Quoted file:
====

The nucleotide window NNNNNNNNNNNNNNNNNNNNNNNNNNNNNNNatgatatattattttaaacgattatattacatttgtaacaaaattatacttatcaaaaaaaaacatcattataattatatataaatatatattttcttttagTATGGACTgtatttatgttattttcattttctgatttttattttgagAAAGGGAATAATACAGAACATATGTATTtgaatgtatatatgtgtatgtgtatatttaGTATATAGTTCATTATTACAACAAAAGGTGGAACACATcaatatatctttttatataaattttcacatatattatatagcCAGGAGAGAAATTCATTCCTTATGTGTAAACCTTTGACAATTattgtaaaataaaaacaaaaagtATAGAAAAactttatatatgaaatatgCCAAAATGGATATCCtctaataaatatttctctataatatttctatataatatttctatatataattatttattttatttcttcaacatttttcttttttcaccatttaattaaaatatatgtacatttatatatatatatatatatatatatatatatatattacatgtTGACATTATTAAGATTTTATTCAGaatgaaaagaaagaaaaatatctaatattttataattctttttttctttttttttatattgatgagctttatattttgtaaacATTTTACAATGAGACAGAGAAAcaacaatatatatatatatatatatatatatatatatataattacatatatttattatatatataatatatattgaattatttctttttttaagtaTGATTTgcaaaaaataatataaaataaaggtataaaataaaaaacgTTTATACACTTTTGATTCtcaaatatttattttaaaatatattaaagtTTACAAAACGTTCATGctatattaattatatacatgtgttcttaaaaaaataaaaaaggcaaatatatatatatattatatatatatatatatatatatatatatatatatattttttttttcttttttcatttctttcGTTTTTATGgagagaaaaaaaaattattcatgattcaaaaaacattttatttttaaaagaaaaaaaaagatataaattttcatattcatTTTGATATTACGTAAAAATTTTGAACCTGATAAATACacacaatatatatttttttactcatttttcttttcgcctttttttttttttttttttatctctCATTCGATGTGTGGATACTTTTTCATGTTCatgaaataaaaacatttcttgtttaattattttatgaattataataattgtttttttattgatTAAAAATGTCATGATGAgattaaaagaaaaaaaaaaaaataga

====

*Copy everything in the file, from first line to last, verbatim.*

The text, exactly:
The nucleotide window NNNNNNNNNNNNNNNNNNNNNNNNNNNNNNNatgatatattattttaaacgattatattacatttgtaacaaaattatacttatcaaaaaaaaacatcattataattatatataaatatatattttcttttagTATGGACTgtatttatgttattttcattttctgatttttattttgagAAAGGGAATAATACAGAACATATGTATTtgaatgtatatatgtgtatgtgtatatttaGTATATAGTTCATTATTACAACAAAAGGTGGAACACATcaatatatctttttatataaattttcacatatattatatagcCAGGAGAGAAATTCATTCCTTATGTGTAAACCTTTGACAATTattgtaaaataaaaacaaaaagtATAGAAAAactttatatatgaaatatgCCAAAATGGATATCCtctaataaatatttctctataatatttctatataatatttctatatataattatttattttatttcttcaacatttttcttttttcaccatttaattaaaatatatgtacatttatatatatatatatatatatatatatatatatattacatgtTGACATTATTAAGATTTTATTCAGaatgaaaagaaagaaaaatatctaatattttataattctttttttctttttttttatattgatgagctttatattttgtaaacATTTTACAATGAGACAGAGAAAcaacaatatatatatatatatatatatatatatatatataattacatatatttattatatatataatatatattgaattatttctttttttaagtaTGATTTgcaaaaaataatataaaataaaggtataaaataaaaaacgTTTATACACTTTTGATTCtcaaatatttattttaaaatatattaaagtTTACAAAACGTTCATGctatattaattatatacatgtgttcttaaaaaaataaaaaaggcaaatatatatatatattatatatatatatatatatatatatatatatatatattttttttttcttttttcatttctttcGTTTTTATGgagagaaaaaaaaattattcatgattcaaaaaacattttatttttaaaagaaaaaaaaagatataaattttcatattcatTTTGATATTACGTAAAAATTTTGAACCTGATAAATACacacaatatatatttttttactcatttttcttttcgcctttttttttttttttttttatctctCATTCGATGTGTGGATACTTTTTCATGTTCatgaaataaaaacatttcttgtttaattattttatgaattataataattgtttttttattgatTAAAAATGTCATGATGAgattaaaagaaaaaaaaaaaaataga